Updated: Jun 18, 2020
“I have spent the last year trying to move my heart out of the way,” Victoria Mapplebeck explains in her self-directed short film about her cancer treatment. Mostly comprised of footage from her chemotherapy treatment shot with VR from inside her CT scanner, Waiting Room embraces and explores Mapplebeck's heart and personal experience with her cancer.
The film opens with Mapplebeck instructing the viewer via her narration to breathe in and breathe out. We soon learn that this is what she was repeatedly told to do during her treatments, as the radiation therapy was aimed near her heart, and the movement of her chest would help her heart to “dodge the bullet.” This is a physical manifestation of what Mapplebeck has tried to do emotionally throughout her experience with cancer in order to limit not just her own pain, but especially the pain of her loved ones. At the beginning of the film, footage is shown of the ultrasound of her cancer cells. Seamlessly, the footage then transitions from the ultrasound of her cancer cells to the ultrasound of her son in her womb years earlier. The heartbreaking visual parallel shows both why she wants to distance herself from heart and why it is impossible. She wants to stay strong for her child and protect him, but how can she remain unemotional when she is going through something so painful affecting the child that she loves?
This difficulty is then demonstrated through the bulk of the film, which consists of footage of her CT scan underscored by personal audio clips: her and her son singing together, voicemails left by family members, instructional tapes on how to talk to children about chemotherapy. By juxtaposing these emotional audio clips with footage of her staying strong and stoic during her radiation treatment, Mapplebeck gives the viewer insight into her inner battle. This is also intensified by Mapplebeck’s unique choice to film from inside the CT scan, mimicking the trapped feeling and using VR to portray her experience with a literal three dimensionality.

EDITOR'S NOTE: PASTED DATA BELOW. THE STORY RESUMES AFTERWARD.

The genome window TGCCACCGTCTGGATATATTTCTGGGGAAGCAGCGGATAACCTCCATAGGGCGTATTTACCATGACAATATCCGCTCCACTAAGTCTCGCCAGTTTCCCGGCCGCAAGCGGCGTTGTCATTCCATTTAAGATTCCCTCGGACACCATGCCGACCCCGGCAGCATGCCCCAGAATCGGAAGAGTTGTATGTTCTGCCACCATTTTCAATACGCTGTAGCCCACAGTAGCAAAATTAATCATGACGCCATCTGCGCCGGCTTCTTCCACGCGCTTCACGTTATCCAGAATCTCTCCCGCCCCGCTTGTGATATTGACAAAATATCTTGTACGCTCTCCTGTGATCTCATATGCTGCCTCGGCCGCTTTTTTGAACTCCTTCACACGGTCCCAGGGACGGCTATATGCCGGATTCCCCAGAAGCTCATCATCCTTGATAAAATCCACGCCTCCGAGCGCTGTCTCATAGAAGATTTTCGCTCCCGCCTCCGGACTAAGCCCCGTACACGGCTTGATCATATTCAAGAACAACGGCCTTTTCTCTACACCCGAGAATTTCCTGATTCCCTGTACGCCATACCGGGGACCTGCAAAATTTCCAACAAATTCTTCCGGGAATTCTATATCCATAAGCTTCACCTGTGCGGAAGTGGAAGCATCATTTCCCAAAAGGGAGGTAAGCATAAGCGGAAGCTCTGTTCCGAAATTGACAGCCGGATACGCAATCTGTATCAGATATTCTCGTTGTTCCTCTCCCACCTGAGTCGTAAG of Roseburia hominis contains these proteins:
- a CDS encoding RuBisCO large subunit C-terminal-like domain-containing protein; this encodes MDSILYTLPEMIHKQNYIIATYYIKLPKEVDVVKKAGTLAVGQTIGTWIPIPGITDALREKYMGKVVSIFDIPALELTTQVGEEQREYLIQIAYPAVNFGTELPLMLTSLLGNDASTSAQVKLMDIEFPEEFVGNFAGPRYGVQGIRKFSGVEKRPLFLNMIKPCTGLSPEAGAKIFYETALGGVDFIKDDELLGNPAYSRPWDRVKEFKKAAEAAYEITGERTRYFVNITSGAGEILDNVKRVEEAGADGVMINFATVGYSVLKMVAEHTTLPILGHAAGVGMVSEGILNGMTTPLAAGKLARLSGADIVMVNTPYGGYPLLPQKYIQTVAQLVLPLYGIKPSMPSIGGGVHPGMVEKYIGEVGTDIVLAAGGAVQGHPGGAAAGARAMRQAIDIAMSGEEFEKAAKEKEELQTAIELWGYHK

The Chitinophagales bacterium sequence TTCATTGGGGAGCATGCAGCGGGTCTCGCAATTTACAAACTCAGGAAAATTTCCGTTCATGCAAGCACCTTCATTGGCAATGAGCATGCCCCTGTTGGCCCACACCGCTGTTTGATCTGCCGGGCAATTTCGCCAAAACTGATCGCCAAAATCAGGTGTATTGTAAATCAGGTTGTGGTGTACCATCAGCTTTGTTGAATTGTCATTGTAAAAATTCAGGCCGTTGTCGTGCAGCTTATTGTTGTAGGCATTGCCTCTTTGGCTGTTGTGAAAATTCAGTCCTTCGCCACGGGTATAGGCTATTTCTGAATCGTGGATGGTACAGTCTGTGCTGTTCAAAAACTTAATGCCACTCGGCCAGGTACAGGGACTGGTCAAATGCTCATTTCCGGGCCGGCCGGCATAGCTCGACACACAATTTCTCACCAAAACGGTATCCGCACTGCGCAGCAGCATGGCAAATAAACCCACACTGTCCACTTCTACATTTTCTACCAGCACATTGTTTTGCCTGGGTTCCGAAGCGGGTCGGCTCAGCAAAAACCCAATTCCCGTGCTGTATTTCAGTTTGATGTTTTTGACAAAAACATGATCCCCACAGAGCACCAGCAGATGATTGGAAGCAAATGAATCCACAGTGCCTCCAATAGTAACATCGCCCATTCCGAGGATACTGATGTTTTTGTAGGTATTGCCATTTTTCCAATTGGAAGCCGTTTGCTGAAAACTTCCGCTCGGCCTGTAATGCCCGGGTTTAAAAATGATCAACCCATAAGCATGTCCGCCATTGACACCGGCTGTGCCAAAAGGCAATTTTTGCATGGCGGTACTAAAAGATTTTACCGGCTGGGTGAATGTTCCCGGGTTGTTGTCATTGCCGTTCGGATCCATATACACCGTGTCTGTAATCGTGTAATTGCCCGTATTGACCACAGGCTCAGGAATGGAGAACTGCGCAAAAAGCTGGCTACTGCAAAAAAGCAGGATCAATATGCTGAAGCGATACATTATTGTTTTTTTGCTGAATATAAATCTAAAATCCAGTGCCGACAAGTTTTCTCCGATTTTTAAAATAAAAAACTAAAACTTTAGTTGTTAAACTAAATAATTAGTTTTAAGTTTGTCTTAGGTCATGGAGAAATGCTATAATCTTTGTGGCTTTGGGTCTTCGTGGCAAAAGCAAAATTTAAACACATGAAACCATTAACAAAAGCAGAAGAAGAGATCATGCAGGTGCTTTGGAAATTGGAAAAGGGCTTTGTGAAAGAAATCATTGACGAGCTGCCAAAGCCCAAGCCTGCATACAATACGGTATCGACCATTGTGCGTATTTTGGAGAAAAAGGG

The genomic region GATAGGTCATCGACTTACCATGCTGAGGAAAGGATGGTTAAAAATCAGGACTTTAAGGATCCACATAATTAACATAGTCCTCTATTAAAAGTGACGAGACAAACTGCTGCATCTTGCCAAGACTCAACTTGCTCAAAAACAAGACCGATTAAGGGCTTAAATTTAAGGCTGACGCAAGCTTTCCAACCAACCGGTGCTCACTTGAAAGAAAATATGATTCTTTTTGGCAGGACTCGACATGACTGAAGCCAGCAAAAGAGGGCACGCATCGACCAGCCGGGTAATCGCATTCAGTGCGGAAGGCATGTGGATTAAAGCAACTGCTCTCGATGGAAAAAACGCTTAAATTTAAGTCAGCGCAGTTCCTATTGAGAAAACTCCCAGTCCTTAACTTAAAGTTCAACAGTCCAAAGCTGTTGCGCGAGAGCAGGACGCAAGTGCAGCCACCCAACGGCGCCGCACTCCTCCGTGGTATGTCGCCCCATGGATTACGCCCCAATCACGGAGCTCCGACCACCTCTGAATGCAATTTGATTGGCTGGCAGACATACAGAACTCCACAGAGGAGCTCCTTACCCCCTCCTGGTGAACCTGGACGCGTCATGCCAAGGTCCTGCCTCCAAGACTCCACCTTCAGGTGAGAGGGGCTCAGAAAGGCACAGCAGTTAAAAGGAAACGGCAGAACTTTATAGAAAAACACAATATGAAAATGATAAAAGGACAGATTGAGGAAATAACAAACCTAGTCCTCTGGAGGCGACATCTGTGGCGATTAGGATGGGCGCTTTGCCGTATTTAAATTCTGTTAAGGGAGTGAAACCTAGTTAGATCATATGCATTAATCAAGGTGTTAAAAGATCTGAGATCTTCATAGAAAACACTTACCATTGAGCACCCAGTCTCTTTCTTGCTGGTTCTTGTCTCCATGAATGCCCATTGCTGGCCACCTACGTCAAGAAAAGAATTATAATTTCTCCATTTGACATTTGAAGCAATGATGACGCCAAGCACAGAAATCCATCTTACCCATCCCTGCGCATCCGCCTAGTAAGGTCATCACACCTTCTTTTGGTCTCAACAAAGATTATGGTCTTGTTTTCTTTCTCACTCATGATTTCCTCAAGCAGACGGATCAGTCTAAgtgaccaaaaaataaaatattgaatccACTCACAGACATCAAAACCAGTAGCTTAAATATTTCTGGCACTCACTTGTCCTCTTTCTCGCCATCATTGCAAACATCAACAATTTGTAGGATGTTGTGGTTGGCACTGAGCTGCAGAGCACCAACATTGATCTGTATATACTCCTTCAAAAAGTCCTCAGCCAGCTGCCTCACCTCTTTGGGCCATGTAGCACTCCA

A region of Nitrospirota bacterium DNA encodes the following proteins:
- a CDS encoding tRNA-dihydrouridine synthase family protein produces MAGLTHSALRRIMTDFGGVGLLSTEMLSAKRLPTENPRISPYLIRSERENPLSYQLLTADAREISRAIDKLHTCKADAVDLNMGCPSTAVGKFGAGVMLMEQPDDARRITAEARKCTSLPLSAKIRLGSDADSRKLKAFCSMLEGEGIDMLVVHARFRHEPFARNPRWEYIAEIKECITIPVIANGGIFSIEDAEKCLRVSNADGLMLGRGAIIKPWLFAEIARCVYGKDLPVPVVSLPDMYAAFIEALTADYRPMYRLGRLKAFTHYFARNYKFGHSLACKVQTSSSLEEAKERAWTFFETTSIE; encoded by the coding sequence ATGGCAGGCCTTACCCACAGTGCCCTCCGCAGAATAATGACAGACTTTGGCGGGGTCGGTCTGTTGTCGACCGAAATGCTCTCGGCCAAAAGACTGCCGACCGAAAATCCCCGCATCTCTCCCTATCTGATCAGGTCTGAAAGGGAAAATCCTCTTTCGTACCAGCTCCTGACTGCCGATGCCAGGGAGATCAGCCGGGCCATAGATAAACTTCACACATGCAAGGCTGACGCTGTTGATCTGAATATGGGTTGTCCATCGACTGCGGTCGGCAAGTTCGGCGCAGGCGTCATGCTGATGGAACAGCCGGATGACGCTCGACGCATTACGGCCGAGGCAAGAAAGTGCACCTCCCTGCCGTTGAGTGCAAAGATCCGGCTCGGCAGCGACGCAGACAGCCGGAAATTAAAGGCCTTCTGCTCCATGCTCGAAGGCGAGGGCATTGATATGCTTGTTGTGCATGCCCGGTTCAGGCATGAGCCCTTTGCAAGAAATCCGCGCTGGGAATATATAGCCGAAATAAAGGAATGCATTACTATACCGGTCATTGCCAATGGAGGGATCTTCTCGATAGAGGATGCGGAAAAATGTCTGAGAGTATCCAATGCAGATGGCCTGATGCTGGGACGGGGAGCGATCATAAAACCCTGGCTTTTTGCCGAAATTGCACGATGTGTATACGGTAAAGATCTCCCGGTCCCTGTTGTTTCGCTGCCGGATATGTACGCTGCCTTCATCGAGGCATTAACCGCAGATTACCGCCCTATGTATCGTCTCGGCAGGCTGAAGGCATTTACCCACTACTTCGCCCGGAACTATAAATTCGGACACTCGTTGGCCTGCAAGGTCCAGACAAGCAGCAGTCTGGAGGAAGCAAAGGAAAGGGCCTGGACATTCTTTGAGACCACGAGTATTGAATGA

Mapplebeck documents not just her experience of pain, however, but also of love. At one point, we hear her tearfully tells her son, “Nobody should have to really think about their parents’ mortality when they’re young. And I really think the worst part for me in all of this [...] is that I didn’t want you to have that in your life.” To her surprise, however, her son responds by clapping. “One Oscar winning performance,” he jokes. She laughs and counters, “Don’t give me a slow clap! [...] I’m not that good an actress; I couldn’t act crying, Jim.” The moment is painful to listen to, her guilt and sadness palpable, but also sweet and funny as the depth of their connection is audible. Her son muses, “It’s I guess a perk of cancer treatments is you begin to give less shits.” Although his response is likely in part to comfort her, it also reflects a grounded understanding and acceptance of the situation.
It is this acceptance that seems to be Mapplebeck’s ultimate message. Towards the film’s end, she explains that partway through treatment, she asked for her tumor samples. She shows footage of her cancer cells through a microscope, commenting, “They are beautiful in their way […] I realize they are beyond my control.” The final image is that of a card that her son gave her paired with audio of them singing together once again. She cannot control her cancer, her fate, or the emotions of those around her, but she poses this not as positive or negative, simply as a fact that she has come to be at peace with. By sharing her experience in such an intimate and nuanced way, she uses the film not to distance herself from her heart, as she tried to before, but to put it front and center, both acknowledging pain and appreciating beauty.
You can watch Waiting Room here on the "We Are One" Youtube Channel, an online film festival with profits benefitting COVID-19 relief funds.